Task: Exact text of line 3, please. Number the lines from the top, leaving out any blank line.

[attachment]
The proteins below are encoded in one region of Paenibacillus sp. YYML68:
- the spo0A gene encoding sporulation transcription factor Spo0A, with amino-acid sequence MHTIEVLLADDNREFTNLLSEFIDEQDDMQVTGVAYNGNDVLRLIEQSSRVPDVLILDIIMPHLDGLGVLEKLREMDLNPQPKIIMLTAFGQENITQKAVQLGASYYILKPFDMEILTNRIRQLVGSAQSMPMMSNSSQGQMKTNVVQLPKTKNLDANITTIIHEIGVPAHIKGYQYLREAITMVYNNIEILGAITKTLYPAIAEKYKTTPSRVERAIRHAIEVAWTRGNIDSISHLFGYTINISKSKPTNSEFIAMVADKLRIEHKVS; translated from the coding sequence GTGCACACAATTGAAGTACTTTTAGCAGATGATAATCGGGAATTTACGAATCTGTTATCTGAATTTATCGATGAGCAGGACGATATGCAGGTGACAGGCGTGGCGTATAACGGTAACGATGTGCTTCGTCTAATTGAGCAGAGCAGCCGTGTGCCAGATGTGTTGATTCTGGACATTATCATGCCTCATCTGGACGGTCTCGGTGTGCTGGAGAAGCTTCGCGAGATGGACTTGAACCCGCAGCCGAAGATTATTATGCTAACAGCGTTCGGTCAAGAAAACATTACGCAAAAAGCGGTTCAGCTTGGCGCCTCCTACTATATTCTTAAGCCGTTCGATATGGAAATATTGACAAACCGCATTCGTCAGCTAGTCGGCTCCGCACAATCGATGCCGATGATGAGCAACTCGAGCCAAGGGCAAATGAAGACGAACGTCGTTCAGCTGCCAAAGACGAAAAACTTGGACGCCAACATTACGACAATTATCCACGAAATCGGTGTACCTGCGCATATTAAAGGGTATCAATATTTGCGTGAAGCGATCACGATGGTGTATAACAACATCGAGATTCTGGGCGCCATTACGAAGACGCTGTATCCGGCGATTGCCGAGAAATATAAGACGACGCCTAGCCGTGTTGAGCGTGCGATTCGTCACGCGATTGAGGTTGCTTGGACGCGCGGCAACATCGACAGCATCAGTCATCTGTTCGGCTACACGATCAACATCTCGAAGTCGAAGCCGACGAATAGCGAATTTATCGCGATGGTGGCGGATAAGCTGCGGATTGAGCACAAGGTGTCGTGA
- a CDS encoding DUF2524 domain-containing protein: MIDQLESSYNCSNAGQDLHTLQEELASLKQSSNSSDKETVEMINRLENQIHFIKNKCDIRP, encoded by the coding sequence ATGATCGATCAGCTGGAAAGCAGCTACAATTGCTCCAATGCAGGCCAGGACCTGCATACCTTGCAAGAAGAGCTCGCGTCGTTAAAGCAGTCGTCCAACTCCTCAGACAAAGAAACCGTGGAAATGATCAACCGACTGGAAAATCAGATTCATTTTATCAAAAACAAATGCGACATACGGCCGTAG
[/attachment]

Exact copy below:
- a CDS encoding DUF2524 domain-containing protein: MIDQLESSYNCSNAGQDLHTLQEELASLKQSSNSSDKETVEMINRLENQIHFIKNKCDIRP, encoded by the coding sequence ATGATCGATCAGCTGGAAAGCAGCTACAATTGCTCCAATGCAGGCCAGGACCTGCATACCTTGCAAGAAGAGCTCGCGTCGTTAAAGCAGTCGTCCAACTCCTCAGACAAAGAAACCGTGGAAATGATCAACCGACTGGAAAATCAGATTCATTTTATCAAAAACAAATGCGACATACGGCCGTAG